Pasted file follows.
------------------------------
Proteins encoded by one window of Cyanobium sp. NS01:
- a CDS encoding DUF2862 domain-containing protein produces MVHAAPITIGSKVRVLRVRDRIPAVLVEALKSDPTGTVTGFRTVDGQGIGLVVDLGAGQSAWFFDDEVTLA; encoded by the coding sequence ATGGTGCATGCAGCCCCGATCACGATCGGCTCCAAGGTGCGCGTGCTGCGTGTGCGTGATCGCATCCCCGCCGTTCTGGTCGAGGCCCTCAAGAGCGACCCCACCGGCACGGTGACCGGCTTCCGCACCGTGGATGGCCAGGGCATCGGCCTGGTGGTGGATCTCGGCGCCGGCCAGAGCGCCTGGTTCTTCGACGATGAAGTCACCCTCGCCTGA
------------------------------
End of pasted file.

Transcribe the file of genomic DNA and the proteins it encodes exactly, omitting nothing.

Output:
Proteins encoded by one window of Cyanobium sp. NS01:
- a CDS encoding DUF2862 domain-containing protein produces MVHAAPITIGSKVRVLRVRDRIPAVLVEALKSDPTGTVTGFRTVDGQGIGLVVDLGAGQSAWFFDDEVTLA; encoded by the coding sequence ATGGTGCATGCAGCCCCGATCACGATCGGCTCCAAGGTGCGCGTGCTGCGTGTGCGTGATCGCATCCCCGCCGTTCTGGTCGAGGCCCTCAAGAGCGACCCCACCGGCACGGTGACCGGCTTCCGCACCGTGGATGGCCAGGGCATCGGCCTGGTGGTGGATCTCGGCGCCGGCCAGAGCGCCTGGTTCTTCGACGATGAAGTCACCCTCGCCTGA